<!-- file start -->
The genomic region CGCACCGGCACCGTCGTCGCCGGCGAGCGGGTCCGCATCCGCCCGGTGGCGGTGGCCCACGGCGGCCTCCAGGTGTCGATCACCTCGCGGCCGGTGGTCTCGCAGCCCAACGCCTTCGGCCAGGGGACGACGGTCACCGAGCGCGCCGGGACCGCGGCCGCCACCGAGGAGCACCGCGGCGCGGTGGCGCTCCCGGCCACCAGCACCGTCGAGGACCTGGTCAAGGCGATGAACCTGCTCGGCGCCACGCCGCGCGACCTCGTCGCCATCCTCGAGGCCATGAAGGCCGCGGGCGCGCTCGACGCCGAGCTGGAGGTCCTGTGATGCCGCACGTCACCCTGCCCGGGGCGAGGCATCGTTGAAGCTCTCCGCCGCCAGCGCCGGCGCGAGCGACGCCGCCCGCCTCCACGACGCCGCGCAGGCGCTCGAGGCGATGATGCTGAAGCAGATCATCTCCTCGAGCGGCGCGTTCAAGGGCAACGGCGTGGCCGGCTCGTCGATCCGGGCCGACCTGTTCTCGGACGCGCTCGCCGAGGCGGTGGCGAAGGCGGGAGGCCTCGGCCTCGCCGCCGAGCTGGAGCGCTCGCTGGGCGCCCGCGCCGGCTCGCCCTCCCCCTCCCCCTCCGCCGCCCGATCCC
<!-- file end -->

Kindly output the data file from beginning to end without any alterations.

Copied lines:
The genomic region CGCACCGGCACCGTCGTCGCCGGCGAGCGGGTCCGCATCCGCCCGGTGGCGGTGGCCCACGGCGGCCTCCAGGTGTCGATCACCTCGCGGCCGGTGGTCTCGCAGCCCAACGCCTTCGGCCAGGGGACGACGGTCACCGAGCGCGCCGGGACCGCGGCCGCCACCGAGGAGCACCGCGGCGCGGTGGCGCTCCCGGCCACCAGCACCGTCGAGGACCTGGTCAAGGCGATGAACCTGCTCGGCGCCACGCCGCGCGACCTCGTCGCCATCCTCGAGGCCATGAAGGCCGCGGGCGCGCTCGACGCCGAGCTGGAGGTCCTGTGATGCCGCACGTCACCCTGCCCGGGGCGAGGCATCGTTGAAGCTCTCCGCCGCCAGCGCCGGCGCGAGCGACGCCGCCCGCCTCCACGACGCCGCGCAGGCGCTCGAGGCGATGATGCTGAAGCAGATCATCTCCTCGAGCGGCGCGTTCAAGGGCAACGGCGTGGCCGGCTCGTCGATCCGGGCCGACCTGTTCTCGGACGCGCTCGCCGAGGCGGTGGCGAAGGCGGGAGGCCTCGGCCTCGCCGCCGAGCTGGAGCGCTCGCTGGGCGCCCGCGCCGGCTCGCCCTCCCCCTCCCCCTCCGCCGCCCGATCCC